Shum has been creating new consumer experiences throughout his career. His interest in design stretches back to his days at the University of Waterloo in Ontario, Canada. At the time he was studying engineering and architecture, and wanted to practice both. He was searching for what he calls “right brain/left brain balance,” and he thought product design might be the answer.

On a whim, Shum and a friend entered the 1990 Sony Design Vision contest, which challenged college students to design futuristic but theoretically possible phones. The two started brainstorming. How could you literally reach out and touch someone, they wondered. They wound up submitting a concept they called a TAK-tile Communicator, which could send a vibration to the phone on the other end.

To their surprise, they took second place and won a trip to Japan.

Shum hopes consumers see the personal touch right from the revamped Start page, which can be customized with “live tiles” that show updates from the Web.
Shum hopes consumers see the personal touch right from the revamped Start page, which can be customized with “live tiles” that show updates from the Web.
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The experience opened Shum’s eyes to how product design could not only bridge the gap between the art of architecture and the science of engineering, but also have a meaningful impact. “Our idea was all about making a deeper connection,” Shum says. “Those kinds of ideas always excited me, and I think that’s what led me to a career in design.”

Shum went on to earn his master’s degree from the Stanford Design Program, where he further learned to balance the left and right brain. After graduating, Shum took the job with Nike. One reason was his love of sports. “If you’re a sports geek, it’s the best place in the world,” says Shum, an avid cyclist and runner. As a Nike employee he attended several Olympics and a few World Cups.

He loved the work, too. Shum started a group called the Tech Lab, which explored the convergence between sports and technology. The group was interested in sports monitoring, a way to measure and motivate people to exercise. Projects ranged from heart rate monitors to work with mp3 players. The team also drove what Shum called the “ultimate convergence” of sports, technology and music, the Nike + iPod collaboration with Apple.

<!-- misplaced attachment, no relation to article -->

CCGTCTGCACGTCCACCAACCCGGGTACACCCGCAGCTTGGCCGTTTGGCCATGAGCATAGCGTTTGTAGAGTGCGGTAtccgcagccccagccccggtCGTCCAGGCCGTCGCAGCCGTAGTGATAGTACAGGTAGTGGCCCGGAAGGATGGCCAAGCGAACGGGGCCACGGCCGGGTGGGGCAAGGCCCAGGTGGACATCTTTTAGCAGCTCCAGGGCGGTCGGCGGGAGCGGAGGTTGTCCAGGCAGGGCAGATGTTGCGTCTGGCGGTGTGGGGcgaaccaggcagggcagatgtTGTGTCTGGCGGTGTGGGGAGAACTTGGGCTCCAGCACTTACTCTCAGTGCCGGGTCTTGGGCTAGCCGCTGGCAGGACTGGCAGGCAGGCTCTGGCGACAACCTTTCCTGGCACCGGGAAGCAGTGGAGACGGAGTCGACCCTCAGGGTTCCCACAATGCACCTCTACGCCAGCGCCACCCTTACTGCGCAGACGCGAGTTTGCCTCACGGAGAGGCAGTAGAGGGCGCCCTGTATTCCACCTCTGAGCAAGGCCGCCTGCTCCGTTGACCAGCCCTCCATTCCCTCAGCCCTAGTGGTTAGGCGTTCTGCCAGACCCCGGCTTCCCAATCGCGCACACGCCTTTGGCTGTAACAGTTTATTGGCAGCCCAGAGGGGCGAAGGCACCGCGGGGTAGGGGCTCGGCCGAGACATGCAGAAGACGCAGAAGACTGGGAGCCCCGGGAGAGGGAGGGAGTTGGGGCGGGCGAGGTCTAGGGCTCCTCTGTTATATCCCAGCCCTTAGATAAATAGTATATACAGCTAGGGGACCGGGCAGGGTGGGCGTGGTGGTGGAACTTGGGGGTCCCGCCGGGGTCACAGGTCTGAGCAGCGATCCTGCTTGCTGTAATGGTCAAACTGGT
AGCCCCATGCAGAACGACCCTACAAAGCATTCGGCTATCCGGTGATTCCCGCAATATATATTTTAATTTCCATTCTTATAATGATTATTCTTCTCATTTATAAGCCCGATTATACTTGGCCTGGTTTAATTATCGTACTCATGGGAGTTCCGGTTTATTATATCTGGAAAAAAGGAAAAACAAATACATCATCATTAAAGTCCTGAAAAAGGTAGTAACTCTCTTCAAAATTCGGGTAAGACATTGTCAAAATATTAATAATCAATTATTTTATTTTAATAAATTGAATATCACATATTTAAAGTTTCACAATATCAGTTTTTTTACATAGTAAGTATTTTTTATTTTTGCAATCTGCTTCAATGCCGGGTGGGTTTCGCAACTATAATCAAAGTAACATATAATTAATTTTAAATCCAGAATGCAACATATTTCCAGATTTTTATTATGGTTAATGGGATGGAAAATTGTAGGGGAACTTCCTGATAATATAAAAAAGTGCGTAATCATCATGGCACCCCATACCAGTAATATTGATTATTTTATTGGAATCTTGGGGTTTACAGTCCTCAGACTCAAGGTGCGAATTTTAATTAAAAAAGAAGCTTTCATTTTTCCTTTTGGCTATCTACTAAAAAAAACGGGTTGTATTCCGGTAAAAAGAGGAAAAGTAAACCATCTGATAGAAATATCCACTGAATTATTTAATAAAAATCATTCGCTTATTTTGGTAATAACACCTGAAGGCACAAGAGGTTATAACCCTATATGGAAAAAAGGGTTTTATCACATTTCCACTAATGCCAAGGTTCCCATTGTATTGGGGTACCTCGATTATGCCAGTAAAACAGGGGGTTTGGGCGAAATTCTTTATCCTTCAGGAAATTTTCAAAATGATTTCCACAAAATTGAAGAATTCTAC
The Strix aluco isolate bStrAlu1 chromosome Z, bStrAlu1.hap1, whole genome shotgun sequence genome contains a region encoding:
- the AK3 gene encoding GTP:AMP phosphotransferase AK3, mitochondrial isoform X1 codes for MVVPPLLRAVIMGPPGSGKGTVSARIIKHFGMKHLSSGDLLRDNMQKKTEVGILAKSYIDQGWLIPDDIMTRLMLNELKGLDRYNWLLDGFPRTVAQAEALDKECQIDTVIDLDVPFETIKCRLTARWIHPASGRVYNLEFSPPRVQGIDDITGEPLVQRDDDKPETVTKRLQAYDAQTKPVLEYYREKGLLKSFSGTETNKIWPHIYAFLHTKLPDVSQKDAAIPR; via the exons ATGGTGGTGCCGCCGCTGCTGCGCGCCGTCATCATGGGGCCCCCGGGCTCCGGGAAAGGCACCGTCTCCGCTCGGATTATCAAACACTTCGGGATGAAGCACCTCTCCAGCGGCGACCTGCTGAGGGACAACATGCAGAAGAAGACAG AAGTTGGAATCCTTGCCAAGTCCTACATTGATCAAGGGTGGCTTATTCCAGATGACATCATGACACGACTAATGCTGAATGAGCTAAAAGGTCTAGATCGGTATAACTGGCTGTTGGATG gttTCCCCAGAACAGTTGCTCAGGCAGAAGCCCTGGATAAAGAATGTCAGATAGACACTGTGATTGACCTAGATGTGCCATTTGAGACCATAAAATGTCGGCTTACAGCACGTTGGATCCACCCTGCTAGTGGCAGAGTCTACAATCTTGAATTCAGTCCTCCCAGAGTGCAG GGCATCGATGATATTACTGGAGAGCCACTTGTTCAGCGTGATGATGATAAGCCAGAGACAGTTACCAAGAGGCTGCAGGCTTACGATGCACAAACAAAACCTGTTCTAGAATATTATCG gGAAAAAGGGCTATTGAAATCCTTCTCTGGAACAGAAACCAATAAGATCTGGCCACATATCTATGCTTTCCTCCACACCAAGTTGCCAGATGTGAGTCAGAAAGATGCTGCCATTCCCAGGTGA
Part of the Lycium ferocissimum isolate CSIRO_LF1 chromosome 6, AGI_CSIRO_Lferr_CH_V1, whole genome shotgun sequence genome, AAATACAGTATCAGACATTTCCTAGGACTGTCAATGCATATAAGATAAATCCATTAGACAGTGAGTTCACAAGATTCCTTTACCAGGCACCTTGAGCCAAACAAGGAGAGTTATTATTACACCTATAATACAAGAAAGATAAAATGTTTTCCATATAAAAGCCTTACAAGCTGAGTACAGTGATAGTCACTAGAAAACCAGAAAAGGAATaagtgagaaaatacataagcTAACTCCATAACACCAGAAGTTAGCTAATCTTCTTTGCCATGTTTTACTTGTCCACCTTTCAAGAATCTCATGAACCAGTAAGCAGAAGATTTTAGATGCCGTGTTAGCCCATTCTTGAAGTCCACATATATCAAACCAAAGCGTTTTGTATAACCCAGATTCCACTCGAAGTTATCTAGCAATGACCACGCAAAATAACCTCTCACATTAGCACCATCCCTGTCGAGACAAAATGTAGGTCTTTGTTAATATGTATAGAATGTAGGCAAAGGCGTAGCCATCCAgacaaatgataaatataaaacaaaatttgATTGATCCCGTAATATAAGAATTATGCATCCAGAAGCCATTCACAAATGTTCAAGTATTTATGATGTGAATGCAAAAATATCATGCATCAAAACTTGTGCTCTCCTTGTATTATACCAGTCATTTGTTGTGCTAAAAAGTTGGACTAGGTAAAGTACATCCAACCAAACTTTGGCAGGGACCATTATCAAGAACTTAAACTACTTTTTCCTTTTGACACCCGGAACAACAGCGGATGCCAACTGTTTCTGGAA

“That led me to this realization that there's so much you can do when you combine what I call consumer insights and build experiences around them. You don’t just enhance the experience, but make a deeper emotional connection with products.”

Shum’s career arc of combining lifestyle with technology made the move to Microsoft a natural one. He says he likes how Microsoft has embraced new ideas and new ways of working. His design team works out of the Pioneer Studios offices in Downtown Seattle, where the open office environment has helped fuel new approaches.

“It wasn’t just let’s throw all these designers together in this new space,” he says. “It was really about making sure there was enough business thinking there and technical validation to make sure the ideas worked.” The design team used the new office, and the new framework, to make sure it was getting the right ideas off the ground.

Monday’s unveiling of Windows Phone 7 Series is just the start of a wave of new experiences that will be coming from his team, Shum says, further benefiting people’s lives through design.

“That's the best part of being at Microsoft. I get up every morning saying, ‘Wow, we're actually being part of this, we're creating the future.’ It's like writing a sci-fi novel because we are literally taking fiction and making it reality. There couldn't be any better job than that.”